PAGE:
This is something that every person who wants to care more and learn more about the difference of sympathy versus empathy should read, but not just stop at reading. Do. Be empathetic. Sympathy is useful to, sometimes that is about all one can start with especially when it is with someone who is neither ever been even truly sympathetic to your own situation or to others in one's presence.
We definitely could use more true Rebbes understanding empathetic and truly caring people who truly act out the empathy and are not phony or just thinking about themselves and how they can benefit from whatever they hear or take advantage of the lonely, trusting person / people who need help and empathetic person/s in their lives. And the person who is taking advantage is in my book a criminal of the worst kind. He / she may need sympathy and empathy as well, but until they can repent they are a criminal. Reply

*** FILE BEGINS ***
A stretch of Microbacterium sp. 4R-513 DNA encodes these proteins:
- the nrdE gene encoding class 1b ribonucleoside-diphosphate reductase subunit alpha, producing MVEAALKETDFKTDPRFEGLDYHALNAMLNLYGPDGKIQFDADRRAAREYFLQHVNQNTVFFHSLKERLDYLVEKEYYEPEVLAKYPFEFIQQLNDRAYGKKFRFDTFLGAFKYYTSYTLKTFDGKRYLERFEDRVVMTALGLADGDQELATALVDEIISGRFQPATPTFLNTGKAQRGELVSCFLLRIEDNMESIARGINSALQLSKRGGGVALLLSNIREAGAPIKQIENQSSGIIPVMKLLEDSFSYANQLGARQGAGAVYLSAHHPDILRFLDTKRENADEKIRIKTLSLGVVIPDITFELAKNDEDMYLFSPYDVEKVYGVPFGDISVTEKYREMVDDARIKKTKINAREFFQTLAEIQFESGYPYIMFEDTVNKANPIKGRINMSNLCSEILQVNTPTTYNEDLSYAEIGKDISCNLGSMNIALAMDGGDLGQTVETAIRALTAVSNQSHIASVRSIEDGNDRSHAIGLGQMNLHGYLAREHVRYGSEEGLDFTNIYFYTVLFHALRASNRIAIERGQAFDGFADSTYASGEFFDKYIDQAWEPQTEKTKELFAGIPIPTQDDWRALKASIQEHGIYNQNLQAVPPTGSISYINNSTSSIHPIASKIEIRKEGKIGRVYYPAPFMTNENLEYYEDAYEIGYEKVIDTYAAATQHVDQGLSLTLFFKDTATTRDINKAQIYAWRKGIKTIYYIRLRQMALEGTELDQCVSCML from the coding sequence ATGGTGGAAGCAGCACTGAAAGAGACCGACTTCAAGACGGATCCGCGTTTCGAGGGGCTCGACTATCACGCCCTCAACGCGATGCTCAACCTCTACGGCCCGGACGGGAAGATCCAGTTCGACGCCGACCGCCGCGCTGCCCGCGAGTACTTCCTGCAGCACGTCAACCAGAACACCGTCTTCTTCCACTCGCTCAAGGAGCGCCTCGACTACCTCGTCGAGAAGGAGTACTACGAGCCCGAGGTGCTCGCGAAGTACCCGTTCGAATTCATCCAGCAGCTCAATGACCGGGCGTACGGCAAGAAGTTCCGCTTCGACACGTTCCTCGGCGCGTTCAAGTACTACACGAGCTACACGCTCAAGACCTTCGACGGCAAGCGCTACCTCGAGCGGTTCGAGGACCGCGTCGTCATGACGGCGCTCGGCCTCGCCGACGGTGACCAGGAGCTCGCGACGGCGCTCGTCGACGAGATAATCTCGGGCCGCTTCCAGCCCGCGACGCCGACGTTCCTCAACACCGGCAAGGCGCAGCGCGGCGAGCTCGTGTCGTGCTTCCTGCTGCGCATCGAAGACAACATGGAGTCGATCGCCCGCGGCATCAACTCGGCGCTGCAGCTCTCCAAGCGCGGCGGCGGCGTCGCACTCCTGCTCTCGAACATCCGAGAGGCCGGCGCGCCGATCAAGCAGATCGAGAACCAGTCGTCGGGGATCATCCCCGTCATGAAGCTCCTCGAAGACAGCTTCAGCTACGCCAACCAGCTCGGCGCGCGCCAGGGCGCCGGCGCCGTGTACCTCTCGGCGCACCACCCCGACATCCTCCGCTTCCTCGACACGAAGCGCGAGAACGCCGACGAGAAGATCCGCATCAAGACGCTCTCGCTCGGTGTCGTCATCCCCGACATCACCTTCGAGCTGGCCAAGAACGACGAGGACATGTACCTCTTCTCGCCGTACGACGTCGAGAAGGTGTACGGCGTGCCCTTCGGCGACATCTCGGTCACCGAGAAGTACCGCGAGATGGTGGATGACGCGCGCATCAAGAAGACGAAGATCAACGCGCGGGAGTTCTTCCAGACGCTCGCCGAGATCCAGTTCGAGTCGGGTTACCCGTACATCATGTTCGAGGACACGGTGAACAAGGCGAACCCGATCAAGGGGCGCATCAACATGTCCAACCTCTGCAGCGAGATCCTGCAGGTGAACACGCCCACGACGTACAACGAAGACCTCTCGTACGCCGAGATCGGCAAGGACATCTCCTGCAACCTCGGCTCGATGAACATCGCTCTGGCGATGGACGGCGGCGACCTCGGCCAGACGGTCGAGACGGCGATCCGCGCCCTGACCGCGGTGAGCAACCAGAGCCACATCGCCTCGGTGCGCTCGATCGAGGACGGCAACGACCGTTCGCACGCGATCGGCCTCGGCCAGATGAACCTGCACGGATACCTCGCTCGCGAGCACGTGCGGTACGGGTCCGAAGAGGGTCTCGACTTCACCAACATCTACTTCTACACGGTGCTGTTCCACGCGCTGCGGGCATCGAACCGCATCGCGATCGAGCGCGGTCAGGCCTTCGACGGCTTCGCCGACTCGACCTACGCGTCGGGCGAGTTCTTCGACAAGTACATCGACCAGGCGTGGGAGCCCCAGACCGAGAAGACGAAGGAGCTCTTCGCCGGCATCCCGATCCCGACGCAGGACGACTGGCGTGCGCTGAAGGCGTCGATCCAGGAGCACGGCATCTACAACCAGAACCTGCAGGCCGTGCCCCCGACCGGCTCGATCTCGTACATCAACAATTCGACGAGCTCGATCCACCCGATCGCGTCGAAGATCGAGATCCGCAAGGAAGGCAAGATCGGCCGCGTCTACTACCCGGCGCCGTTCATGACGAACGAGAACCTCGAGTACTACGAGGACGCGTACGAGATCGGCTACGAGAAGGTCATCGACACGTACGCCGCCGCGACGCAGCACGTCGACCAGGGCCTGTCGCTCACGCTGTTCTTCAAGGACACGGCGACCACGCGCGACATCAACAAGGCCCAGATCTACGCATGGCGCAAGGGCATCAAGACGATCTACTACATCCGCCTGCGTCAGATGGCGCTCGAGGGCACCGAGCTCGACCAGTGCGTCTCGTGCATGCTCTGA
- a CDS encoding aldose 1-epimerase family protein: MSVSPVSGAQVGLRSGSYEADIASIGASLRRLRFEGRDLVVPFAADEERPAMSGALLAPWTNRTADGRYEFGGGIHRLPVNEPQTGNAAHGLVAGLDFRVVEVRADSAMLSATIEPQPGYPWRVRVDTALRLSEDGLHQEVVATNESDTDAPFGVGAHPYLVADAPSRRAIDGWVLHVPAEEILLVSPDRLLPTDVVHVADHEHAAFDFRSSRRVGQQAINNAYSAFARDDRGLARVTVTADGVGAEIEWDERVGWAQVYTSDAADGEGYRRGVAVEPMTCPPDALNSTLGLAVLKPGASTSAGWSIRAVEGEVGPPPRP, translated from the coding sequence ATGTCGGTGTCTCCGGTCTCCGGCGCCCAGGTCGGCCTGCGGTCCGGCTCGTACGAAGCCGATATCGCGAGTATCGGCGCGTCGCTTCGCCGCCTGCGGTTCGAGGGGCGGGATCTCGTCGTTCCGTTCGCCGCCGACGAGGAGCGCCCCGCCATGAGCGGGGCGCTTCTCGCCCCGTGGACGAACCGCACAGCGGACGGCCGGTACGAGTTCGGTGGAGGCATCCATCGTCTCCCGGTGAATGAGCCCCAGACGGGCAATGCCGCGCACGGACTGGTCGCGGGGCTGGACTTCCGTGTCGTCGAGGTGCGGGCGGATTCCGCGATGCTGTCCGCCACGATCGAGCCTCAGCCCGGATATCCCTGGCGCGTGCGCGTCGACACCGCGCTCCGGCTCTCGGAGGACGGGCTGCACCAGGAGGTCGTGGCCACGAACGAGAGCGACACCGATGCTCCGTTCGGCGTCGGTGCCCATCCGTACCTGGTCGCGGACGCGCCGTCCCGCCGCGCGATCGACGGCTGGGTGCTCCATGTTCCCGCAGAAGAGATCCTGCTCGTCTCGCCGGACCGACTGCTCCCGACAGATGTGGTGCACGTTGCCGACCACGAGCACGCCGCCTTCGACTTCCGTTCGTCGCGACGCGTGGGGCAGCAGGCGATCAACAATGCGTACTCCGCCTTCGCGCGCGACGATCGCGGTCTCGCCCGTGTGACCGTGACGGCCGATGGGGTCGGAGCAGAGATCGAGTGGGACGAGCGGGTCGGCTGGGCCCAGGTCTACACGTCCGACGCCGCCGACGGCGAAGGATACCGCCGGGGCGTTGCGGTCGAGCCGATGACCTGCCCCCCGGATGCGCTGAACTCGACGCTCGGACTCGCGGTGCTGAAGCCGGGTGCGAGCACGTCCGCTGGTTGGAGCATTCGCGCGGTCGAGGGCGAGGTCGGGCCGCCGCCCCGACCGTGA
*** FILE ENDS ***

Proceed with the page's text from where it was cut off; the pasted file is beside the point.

Anonymous via chabadvsl.com January 28, 2010

amazing article. inspiring. love the stories of the Rebbes. if only more people had real empathy... Reply

ruth housman marshfield hills, MA January 26, 2010

the poetry of Sufi poets: Rumi, Hafiz etc. Hi, I am commenting on the beautiful Rumi poem, The Caretaker as quoted in this commentary.

I find that these ancient Sufi poets are right "there" in terms of their sensibilities, in perceiving that all is Divine, and in explicating this so beautifully and so constantly in their never-ending stream of poetry that is entirely about unity in its varied manifestations.

I like to RUMI nate on Rumi and feel deeply there's a reason his poetry is among the best selling poetry here in the United States.

thank you for including this on this site. Reply

Anonymous Bogota, Colombia January 26, 2010